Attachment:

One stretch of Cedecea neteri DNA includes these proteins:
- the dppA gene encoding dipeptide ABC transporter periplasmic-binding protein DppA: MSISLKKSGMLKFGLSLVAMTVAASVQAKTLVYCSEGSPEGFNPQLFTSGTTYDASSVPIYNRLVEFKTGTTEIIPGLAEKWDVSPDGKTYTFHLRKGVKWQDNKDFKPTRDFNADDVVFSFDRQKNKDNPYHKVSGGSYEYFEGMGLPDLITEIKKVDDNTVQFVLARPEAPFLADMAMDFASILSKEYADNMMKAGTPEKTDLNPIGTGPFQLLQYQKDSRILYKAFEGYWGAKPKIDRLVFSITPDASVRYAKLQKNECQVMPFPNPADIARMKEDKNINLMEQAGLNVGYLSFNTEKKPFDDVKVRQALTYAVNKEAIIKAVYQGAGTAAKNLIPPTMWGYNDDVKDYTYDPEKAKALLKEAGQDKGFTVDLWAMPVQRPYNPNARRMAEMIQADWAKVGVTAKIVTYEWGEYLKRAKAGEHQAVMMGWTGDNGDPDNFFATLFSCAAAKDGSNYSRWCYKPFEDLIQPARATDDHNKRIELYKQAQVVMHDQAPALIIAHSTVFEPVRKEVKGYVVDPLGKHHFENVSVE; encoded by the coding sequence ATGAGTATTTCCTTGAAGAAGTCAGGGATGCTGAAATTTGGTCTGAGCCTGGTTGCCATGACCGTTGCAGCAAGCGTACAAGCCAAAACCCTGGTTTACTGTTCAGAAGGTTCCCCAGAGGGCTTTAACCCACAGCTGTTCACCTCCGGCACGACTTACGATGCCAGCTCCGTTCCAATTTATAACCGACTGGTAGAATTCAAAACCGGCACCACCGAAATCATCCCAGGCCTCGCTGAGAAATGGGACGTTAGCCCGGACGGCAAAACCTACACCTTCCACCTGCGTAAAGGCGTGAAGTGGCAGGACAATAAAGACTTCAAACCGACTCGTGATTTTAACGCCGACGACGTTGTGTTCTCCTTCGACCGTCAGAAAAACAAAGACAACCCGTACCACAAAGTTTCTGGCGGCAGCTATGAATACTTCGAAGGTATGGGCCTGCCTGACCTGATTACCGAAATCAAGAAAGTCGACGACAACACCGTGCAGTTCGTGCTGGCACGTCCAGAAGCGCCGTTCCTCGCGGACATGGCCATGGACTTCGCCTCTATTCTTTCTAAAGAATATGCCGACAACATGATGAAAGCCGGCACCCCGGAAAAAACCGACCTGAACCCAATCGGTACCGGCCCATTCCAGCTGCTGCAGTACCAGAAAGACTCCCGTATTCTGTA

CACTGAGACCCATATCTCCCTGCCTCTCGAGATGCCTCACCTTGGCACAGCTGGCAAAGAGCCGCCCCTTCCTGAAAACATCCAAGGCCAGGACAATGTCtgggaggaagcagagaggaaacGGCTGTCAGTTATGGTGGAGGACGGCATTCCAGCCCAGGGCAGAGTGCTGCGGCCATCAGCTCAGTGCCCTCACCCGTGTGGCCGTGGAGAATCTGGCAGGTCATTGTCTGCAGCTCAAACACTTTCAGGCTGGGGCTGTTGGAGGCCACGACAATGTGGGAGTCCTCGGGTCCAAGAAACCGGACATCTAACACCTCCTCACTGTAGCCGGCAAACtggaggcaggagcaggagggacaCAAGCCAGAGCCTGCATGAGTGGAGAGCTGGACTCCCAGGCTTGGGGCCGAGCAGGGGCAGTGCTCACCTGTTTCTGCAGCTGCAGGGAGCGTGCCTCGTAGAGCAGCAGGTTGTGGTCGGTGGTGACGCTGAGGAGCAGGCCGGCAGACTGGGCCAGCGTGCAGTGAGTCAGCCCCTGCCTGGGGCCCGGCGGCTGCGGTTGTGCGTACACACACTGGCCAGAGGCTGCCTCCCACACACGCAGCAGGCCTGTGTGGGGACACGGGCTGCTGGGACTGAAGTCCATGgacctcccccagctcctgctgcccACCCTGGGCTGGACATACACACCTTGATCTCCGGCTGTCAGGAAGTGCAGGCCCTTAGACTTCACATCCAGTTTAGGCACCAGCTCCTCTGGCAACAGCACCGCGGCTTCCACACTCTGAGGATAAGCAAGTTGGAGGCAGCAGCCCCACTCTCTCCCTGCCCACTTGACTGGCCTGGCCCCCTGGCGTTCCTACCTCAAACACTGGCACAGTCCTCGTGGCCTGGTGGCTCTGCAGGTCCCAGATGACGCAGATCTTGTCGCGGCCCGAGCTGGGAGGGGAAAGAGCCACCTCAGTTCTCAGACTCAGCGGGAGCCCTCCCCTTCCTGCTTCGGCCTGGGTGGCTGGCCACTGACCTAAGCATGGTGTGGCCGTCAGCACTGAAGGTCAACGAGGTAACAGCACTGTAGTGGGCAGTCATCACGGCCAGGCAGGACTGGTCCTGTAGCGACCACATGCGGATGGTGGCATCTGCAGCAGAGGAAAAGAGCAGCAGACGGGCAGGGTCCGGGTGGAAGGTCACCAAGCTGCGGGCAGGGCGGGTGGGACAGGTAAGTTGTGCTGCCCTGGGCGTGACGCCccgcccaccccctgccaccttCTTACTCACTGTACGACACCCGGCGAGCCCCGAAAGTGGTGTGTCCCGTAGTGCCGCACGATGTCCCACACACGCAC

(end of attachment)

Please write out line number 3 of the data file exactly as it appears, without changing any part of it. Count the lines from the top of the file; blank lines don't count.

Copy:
CACTGAGACCCATATCTCCCTGCCTCTCGAGATGCCTCACCTTGGCACAGCTGGCAAAGAGCCGCCCCTTCCTGAAAACATCCAAGGCCAGGACAATGTCtgggaggaagcagagaggaaacGGCTGTCAGTTATGGTGGAGGACGGCATTCCAGCCCAGGGCAGAGTGCTGCGGCCATCAGCTCAGTGCCCTCACCCGTGTGGCCGTGGAGAATCTGGCAGGTCATTGTCTGCAGCTCAAACACTTTCAGGCTGGGGCTGTTGGAGGCCACGACAATGTGGGAGTCCTCGGGTCCAAGAAACCGGACATCTAACACCTCCTCACTGTAGCCGGCAAACtggaggcaggagcaggagggacaCAAGCCAGAGCCTGCATGAGTGGAGAGCTGGACTCCCAGGCTTGGGGCCGAGCAGGGGCAGTGCTCACCTGTTTCTGCAGCTGCAGGGAGCGTGCCTCGTAGAGCAGCAGGTTGTGGTCGGTGGTGACGCTGAGGAGCAGGCCGGCAGACTGGGCCAGCGTGCAGTGAGTCAGCCCCTGCCTGGGGCCCGGCGGCTGCGGTTGTGCGTACACACACTGGCCAGAGGCTGCCTCCCACACACGCAGCAGGCCTGTGTGGGGACACGGGCTGCTGGGACTGAAGTCCATGgacctcccccagctcctgctgcccACCCTGGGCTGGACATACACACCTTGATCTCCGGCTGTCAGGAAGTGCAGGCCCTTAGACTTCACATCCAGTTTAGGCACCAGCTCCTCTGGCAACAGCACCGCGGCTTCCACACTCTGAGGATAAGCAAGTTGGAGGCAGCAGCCCCACTCTCTCCCTGCCCACTTGACTGGCCTGGCCCCCTGGCGTTCCTACCTCAAACACTGGCACAGTCCTCGTGGCCTGGTGGCTCTGCAGGTCCCAGATGACGCAGATCTTGTCGCGGCCCGAGCTGGGAGGGGAAAGAGCCACCTCAGTTCTCAGACTCAGCGGGAGCCCTCCCCTTCCTGCTTCGGCCTGGGTGGCTGGCCACTGACCTAAGCATGGTGTGGCCGTCAGCACTGAAGGTCAACGAGGTAACAGCACTGTAGTGGGCAGTCATCACGGCCAGGCAGGACTGGTCCTGTAGCGACCACATGCGGATGGTGGCATCTGCAGCAGAGGAAAAGAGCAGCAGACGGGCAGGGTCCGGGTGGAAGGTCACCAAGCTGCGGGCAGGGCGGGTGGGACAGGTAAGTTGTGCTGCCCTGGGCGTGACGCCccgcccaccccctgccaccttCTTACTCACTGTACGACACCCGGCGAGCCCCGAAAGTGGTGTGTCCCGTAGTGCCGCACGATGTCCCACACACGCAC